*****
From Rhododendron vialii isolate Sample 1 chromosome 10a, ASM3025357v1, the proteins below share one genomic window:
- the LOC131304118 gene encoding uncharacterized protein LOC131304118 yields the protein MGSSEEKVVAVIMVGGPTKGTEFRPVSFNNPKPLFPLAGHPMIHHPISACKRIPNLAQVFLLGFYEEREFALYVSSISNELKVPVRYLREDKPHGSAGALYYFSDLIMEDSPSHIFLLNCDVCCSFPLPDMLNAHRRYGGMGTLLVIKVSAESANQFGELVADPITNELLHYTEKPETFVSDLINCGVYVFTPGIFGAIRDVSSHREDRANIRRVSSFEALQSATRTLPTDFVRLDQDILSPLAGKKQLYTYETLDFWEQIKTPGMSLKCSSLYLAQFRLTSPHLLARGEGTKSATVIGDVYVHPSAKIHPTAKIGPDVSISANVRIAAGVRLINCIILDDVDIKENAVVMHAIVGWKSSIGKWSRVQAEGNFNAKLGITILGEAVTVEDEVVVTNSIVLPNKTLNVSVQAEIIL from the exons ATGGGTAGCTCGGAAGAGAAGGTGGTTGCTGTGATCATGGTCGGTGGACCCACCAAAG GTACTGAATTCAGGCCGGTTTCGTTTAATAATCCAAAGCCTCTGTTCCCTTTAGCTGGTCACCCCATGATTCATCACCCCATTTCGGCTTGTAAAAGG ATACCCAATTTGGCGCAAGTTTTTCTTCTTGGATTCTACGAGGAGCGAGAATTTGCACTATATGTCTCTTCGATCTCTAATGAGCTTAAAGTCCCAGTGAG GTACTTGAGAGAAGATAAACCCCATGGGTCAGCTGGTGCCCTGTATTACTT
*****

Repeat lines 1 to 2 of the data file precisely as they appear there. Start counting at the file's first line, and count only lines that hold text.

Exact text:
From Rhododendron vialii isolate Sample 1 chromosome 10a, ASM3025357v1, the proteins below share one genomic window:
- the LOC131304118 gene encoding uncharacterized protein LOC131304118 yields the protein MGSSEEKVVAVIMVGGPTKGTEFRPVSFNNPKPLFPLAGHPMIHHPISACKRIPNLAQVFLLGFYEEREFALYVSSISNELKVPVRYLREDKPHGSAGALYYFSDLIMEDSPSHIFLLNCDVCCSFPLPDMLNAHRRYGGMGTLLVIKVSAESANQFGELVADPITNELLHYTEKPETFVSDLINCGVYVFTPGIFGAIRDVSSHREDRANIRRVSSFEALQSATRTLPTDFVRLDQDILSPLAGKKQLYTYETLDFWEQIKTPGMSLKCSSLYLAQFRLTSPHLLARGEGTKSATVIGDVYVHPSAKIHPTAKIGPDVSISANVRIAAGVRLINCIILDDVDIKENAVVMHAIVGWKSSIGKWSRVQAEGNFNAKLGITILGEAVTVEDEVVVTNSIVLPNKTLNVSVQAEIIL from the exons ATGGGTAGCTCGGAAGAGAAGGTGGTTGCTGTGATCATGGTCGGTGGACCCACCAAAG GTACTGAATTCAGGCCGGTTTCGTTTAATAATCCAAAGCCTCTGTTCCCTTTAGCTGGTCACCCCATGATTCATCACCCCATTTCGGCTTGTAAAAGG ATACCCAATTTGGCGCAAGTTTTTCTTCTTGGATTCTACGAGGAGCGAGAATTTGCACTATATGTCTCTTCGATCTCTAATGAGCTTAAAGTCCCAGTGAG GTACTTGAGAGAAGATAAACCCCATGGGTCAGCTGGTGCCCTGTATTACTT